Behind in the polls, Trump finds a metric he likes better: boats

It may seem like a problem that Trump's struggling with American voters, but he takes solace in the idea that he's excelling with American boat owners.
Image: President Trump Holds A Press Conference At The White House
President Donald Trump arrives to speak to the press in the Rose Garden at the White House on July 14, 2020.Drew Angerer / Getty Images
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By Steve Benen

It's not exactly a secret that Donald Trump has trailed Joe Biden in the polls for the last few months. It's also pretty obvious that the president is struggling to come to terms with the fact that, as things currently stand, he's likely to lose his re-election bid.

But Trump has discovered a new metric that's boosted his optimism about the 2020 race. He brought it up last week, apparently for the first time:

"We are doing great. You see the boaters out there -- thousands and thousands of boats every weekend and we appreciate it. But nobody has seen anything like it -- ever."

He emphasized the same line during his bizarre White House event yesterday.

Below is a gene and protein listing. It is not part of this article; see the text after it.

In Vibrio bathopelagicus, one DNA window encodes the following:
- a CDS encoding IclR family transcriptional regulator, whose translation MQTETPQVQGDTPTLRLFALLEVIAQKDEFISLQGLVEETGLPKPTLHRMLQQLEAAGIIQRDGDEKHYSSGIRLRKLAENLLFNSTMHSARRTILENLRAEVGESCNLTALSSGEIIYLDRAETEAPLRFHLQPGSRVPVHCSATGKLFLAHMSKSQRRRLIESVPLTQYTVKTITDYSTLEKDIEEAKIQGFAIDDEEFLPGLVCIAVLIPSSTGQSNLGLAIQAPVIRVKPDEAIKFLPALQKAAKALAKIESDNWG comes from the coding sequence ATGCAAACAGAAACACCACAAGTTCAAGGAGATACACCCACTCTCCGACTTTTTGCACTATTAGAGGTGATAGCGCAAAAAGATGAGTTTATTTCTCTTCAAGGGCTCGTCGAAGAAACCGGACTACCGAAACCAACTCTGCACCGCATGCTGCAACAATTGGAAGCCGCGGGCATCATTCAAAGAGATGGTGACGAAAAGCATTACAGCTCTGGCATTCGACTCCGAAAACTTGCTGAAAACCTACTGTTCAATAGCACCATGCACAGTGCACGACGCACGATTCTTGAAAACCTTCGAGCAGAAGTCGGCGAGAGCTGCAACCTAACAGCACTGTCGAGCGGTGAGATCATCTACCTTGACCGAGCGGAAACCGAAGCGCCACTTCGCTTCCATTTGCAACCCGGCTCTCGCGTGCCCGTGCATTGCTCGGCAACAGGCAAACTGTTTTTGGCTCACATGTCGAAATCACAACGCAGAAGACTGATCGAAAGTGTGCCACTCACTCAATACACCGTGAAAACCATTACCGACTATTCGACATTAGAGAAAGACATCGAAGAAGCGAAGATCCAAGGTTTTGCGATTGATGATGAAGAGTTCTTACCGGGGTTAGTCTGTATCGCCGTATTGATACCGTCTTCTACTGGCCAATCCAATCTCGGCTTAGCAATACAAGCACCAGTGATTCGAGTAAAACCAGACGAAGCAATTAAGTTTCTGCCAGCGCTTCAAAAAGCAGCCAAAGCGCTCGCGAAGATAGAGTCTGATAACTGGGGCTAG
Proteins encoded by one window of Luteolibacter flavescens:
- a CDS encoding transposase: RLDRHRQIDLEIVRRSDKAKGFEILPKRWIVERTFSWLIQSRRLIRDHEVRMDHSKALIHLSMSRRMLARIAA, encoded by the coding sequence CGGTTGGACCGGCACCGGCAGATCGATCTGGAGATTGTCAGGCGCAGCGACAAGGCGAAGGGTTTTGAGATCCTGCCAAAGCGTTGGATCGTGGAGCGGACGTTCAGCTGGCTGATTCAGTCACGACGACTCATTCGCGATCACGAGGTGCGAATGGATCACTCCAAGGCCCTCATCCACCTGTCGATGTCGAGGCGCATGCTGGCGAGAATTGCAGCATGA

"I think we have a really good poll numbers. They’re not suppression polls; they’re real polls. You look at the Intracostal in Florida. You look at the lakes. You see thousands of boats with Trump signs, American signs."

In a typical campaign, observers of every stripe -- candidates, staffers, party operatives, campaign journalists, et al. -- have plenty of metrics to consider when trying to determine who's likely to win. There are the obvious data, of course, related to polling, fundraising tallies, on-the-ground operations, and crowd sizes.

Some forecasters will similarly assess broader macroeconomic data -- such as GDP growth and the unemployment rate -- when creating election models.

But leave it to Donald Trump to come up with an entirely new standard of measurement: boats.

In other words, for the incumbent president, it may seem like a problem that he's struggling with American voters, but Trump and his supporters can apparently take solace in the idea that he's excelling with American boat owners.